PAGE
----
Regular Muscle Exercise Could Help Reduce Pain & Disability Associated with Lower Back Pain 
By Lucy Lawrence
 Ahhh…nothing like beautiful summer days. Gathering with friends and family for picnics, barbeques and road trips to favorite vacation spots, become the priority and next thing we know, our schedule is jam-packed until September. Unfortunately, sometimes our fitness regimen gets put aside when actually, it’s an ideal time to get moving and enjoy the outdoors.

Exercising has amazing benefits: It relieves stress, releases mood-boosting endorphins and increases self-esteem. If you have limited mobility however, you may think that it is too difficult for you to exercise. Fortunately, this is not the case; regardless of age and physical condition, there are many ways to make exercise a part of your life and enjoy its many, many benefits.

Before you start, no matter how you feel, remember to get medical clearance from your primary doctor. Also, it is helpful to get a baseline of your general health so you can measure your progress later on. Talking to your doctor about any concerns or doubts, will help you feel more secure and confident. If you are unsure where to begin or what exercises would be appropriate, consider reaching out to an exercise professional, as they can guide you to avoid injuries and have more effective workouts.

Fusion: The UK’s First Inclusive Professional Ballroom Showcase

Fusion cast with Rashmi Becker (3rd from left) Photo: Stephen Wright Photography

Fusion, the UK's first inclusive Latin and ballroom dance showcase with disabled and non-disabled artists, has been making headlines and leaving audiences demanding more. Presented by pioneering UK dance company Step Change Studios (covered in one of our previous articles), Fusion premiered at the internationally renowned home for dance in London, Sadler’s Wells, in May 2018. Fusion Producer and founder of Step Change Studios, Rashmi Becker talks  about Fusion and invites reflections from two of the dancers from the show.
Redefining the Genre by Rashmi Becker

My vision for Fusion was to bring together talented professional artists from different dance backgrounds to push the boundaries of ballroom with beautiful, powerful, performances that redefine the genre. Fusion featured leading choreographers from London’s West End, and popular television shows including Dancing with the Stars, and showcased 20 disabled and non-disabled artists through duets, solos and group numbers. As UK talent, I wanted to provide a platform for the world’s best and was delighted to include the first UK performance by wheelchair dancer, Pawel Karpinski and his standing partner Nadine Kinczel, from Poland, who hold European and World competitive ballroom dance titles.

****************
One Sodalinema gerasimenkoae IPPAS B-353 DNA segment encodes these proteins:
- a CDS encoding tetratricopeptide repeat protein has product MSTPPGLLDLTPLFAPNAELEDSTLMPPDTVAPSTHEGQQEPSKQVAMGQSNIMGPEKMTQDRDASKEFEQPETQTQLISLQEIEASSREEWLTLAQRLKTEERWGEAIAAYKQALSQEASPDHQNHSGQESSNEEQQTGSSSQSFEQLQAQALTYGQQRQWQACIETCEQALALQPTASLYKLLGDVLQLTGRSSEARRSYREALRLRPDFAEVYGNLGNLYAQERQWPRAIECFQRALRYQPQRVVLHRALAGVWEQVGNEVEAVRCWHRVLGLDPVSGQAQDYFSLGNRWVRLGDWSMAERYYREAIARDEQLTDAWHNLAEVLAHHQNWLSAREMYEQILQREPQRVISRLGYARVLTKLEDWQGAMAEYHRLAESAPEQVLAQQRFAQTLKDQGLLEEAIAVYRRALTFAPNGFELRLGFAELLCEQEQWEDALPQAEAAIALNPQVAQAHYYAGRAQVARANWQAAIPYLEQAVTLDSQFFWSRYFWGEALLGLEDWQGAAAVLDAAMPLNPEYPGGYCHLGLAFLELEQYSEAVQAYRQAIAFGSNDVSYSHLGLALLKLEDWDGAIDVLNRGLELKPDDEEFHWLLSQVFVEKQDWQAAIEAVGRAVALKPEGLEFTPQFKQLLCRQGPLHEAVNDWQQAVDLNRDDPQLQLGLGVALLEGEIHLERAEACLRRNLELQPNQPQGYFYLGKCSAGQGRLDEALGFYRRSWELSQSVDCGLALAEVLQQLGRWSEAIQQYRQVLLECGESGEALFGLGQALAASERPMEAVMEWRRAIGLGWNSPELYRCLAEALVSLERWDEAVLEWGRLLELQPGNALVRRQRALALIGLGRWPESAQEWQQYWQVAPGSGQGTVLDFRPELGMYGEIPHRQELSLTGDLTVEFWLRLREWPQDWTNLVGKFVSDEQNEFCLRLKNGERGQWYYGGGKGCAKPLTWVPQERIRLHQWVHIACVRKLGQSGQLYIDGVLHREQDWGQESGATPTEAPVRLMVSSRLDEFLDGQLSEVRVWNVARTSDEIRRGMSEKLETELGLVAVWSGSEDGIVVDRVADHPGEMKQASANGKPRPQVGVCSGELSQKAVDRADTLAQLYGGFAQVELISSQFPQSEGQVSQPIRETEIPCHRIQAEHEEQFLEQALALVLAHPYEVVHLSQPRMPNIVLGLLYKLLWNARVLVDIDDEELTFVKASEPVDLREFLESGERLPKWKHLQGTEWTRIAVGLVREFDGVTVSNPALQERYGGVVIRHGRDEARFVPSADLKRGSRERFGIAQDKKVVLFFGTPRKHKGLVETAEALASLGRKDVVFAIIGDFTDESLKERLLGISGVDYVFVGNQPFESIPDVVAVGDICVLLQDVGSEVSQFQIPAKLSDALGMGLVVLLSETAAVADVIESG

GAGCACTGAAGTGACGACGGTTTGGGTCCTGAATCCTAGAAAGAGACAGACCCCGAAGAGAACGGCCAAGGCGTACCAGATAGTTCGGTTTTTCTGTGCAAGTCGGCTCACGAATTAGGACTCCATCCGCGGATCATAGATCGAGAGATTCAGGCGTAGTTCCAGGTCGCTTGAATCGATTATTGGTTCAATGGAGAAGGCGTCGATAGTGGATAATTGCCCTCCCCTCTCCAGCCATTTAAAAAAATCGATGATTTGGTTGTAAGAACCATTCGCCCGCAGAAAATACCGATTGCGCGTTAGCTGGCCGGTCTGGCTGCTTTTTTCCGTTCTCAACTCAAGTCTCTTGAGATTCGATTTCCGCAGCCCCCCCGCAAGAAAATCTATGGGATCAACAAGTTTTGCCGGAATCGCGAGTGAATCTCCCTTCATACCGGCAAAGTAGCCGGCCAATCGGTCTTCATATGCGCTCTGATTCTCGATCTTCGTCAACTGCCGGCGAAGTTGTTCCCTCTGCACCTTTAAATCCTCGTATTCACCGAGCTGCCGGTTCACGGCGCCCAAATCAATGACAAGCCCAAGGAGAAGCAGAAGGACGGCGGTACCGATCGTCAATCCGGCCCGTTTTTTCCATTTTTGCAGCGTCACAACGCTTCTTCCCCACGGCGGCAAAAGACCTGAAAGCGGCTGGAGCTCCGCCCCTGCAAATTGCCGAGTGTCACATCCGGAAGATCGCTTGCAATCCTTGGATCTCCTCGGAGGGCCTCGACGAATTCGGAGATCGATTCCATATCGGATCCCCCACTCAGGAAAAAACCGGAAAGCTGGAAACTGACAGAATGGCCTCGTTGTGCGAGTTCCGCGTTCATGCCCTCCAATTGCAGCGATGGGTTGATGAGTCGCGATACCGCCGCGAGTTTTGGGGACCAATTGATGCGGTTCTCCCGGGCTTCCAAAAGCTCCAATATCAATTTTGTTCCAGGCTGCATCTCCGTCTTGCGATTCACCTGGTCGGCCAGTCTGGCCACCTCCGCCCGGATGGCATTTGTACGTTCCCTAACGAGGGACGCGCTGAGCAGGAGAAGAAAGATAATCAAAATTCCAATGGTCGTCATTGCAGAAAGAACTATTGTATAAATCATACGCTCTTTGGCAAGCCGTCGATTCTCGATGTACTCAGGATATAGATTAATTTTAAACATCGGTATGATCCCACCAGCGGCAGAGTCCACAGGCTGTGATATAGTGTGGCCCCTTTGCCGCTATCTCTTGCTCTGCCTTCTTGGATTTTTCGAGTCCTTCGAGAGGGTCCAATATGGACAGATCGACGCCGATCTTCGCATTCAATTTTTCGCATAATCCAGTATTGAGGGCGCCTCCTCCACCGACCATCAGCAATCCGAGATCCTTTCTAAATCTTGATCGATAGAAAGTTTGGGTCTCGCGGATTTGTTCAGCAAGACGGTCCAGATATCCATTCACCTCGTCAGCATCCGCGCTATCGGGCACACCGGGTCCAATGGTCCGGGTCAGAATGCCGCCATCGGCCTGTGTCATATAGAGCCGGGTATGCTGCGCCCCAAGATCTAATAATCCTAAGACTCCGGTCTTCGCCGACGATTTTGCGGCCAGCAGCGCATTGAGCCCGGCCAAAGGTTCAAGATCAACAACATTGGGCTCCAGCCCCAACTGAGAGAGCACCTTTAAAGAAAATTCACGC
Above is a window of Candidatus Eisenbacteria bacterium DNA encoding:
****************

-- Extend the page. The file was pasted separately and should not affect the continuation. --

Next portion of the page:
Let's Talk About Suicide and Disability

By Bethany Hoppe

Christine Mason Miller said, “At any given moment you have the power to say: This is not how the story will end.” A recurring theme for the last two years has been high-profile suicides in conjunction with a dramatic spike in the national average of suicide and suicide attempts. Given the gravity and level of surprise at last week’s two celebrity losses, the media has finally begun to focus its lens beyond the alarming statistics that we’ve known about since 2016, and steer towards a conversation about the root cause of the issue. According to the CDC, the suicide rate has risen 30% since 1999. Half of those are linked to mental illness, and 15% to depression.

The disability community has not gone untouched by suicide as a population, or by one of its own high-profile members with the loss of Verne Troyer. But unlike public reactions to suicide by high-profile newsworthy personalities, public reaction to suicide by people with disabilities, celebrity or not, commonly border on understanding and condoning, rather than grief and prevention. According to a Disaboom study, 52% of American survey respondents would choose death over disability. There is an overlying sense that the choice to end one’s life was simply based on the fact that they were disabled to begin with, and it is accepted as reasonable. This reinforces that living with a disability is not quality of life; people quickly decide they could never deal with having a disability themselves, and the hardships to survive in what seems to be an un-accepting and inaccessible world is too much for anyone based on the evidence. So silently, lost lives become justified simply because a world that is perfectly capable of accommodating everyone, is yet to fully integrate the largest minority in the world.